Status Quo Side: Government
Non-Status Quo Side: United National Front
Region: Middle East
Conflict Type: External Intervention
Issues in Dispute: Ethnic, Governance, Strategic
A 1943 National Covenant provided for political and religious balance in government and public institutions between Christians and Muslims, and Western and Arab cultures. President Camille Chamoun, a Maronite Christian, polarized these factions by keeping ties with Britain and France after Suez [see SUE] and accepting the Eisenhower Doctrine aimed at blocking Soviet penetration of the Middle East. Pro-Nasserites, i.e. those who approved Epypt's links with the USSR, formed a United National Front to oppose an expected unconstitutional Chamoun bid for reelection in 1958. The Front denied the validity of the government's victory in the June 1957 Parliamentary elections.
Rising opposition led to riots and street fighting allegedly provoked by Egypt and Syria. The US sent arms. Tensions escalated after Egypt and Syria formed the United Arab Republic (UAR) in February 1958 and invited Lebanon to join.
The Front called a general strike protesting assassination of a prominent leftist. Rioting spread from Tripoli to Beirut. Clashes became widespread. The Army Commander Fuad Chehab kept the Army relatively uncommitted. Chamoun sought Western aid and, in the Arab League and UNSC, alleged armed infiltration. The UNSC sent observers (UNOGIL) to prevent illegal movement of troops or arms into Lebanon. The July 14 Iraqi coup, which ousted the US-backed Hashemite monarchy, prompted the dispatch of US forces to defend US lives and Lebanese independence. The landings were peaceful and clearly the crisis had been exaggerated. On the domestic side the situation crisis eased as Chamoun made way for Fuad Chehab as President. On August 8 US troops began to leave as the UNGA took up the matter. New violence from the right began in September.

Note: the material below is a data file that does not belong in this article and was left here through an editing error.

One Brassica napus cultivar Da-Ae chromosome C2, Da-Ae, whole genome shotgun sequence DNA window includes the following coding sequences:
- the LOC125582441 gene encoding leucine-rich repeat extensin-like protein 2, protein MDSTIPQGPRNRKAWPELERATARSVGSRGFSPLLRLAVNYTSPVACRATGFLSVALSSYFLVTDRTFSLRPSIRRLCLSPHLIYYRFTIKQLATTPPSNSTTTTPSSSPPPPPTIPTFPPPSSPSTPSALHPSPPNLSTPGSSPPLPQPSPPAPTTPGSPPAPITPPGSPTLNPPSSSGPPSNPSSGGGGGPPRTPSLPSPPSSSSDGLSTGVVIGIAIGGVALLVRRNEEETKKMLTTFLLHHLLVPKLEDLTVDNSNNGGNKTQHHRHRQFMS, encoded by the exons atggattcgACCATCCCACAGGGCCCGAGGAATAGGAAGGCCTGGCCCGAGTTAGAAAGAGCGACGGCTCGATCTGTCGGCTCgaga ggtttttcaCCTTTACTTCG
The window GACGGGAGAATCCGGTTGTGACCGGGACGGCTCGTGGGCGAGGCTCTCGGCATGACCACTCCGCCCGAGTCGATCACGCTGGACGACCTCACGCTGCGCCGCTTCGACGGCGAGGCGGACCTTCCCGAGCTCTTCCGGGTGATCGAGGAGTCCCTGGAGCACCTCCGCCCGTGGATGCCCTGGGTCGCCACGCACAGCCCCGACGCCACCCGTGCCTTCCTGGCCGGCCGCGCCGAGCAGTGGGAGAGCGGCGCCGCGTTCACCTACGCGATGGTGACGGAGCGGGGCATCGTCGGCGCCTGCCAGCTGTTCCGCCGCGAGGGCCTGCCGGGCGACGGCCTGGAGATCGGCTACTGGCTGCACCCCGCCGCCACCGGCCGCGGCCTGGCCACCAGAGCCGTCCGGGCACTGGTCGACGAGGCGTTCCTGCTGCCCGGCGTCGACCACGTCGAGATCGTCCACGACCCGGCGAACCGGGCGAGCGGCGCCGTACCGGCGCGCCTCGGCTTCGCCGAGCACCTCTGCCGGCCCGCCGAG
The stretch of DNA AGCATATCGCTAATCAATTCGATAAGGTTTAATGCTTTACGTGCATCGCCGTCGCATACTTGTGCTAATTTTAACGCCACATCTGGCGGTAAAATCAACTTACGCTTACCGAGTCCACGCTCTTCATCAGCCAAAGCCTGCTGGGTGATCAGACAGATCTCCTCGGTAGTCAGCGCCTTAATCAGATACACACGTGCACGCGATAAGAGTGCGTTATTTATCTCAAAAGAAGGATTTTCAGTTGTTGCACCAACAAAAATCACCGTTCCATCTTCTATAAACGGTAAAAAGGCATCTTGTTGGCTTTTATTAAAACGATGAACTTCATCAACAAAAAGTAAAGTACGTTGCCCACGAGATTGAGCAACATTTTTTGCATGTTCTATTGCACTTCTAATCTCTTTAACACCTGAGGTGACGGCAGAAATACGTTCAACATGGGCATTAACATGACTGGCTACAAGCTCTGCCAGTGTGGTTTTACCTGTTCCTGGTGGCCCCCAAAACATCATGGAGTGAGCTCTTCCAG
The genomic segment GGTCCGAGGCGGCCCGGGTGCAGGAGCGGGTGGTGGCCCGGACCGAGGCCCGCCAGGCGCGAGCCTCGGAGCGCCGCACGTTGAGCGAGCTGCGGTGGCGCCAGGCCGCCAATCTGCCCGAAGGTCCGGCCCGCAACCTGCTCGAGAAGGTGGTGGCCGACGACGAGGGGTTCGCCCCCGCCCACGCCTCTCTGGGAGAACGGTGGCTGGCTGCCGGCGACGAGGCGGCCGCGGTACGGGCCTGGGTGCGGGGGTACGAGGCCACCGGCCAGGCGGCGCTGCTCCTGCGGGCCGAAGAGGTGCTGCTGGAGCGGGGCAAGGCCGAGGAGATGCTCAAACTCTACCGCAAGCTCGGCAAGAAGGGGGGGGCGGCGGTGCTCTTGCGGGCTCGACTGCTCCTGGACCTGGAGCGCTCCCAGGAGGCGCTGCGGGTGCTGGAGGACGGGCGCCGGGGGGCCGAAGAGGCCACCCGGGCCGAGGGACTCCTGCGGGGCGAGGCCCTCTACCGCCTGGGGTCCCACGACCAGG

A compromise Cabinet eased the crisis. US troops had left by October 25. The June 1960 elections reinstated the earlier political balance.
The confilct broke out into civil war in 1975 [see LBN].
Copyright © 1999 Lincoln P. Bloomfield and Allen Moulton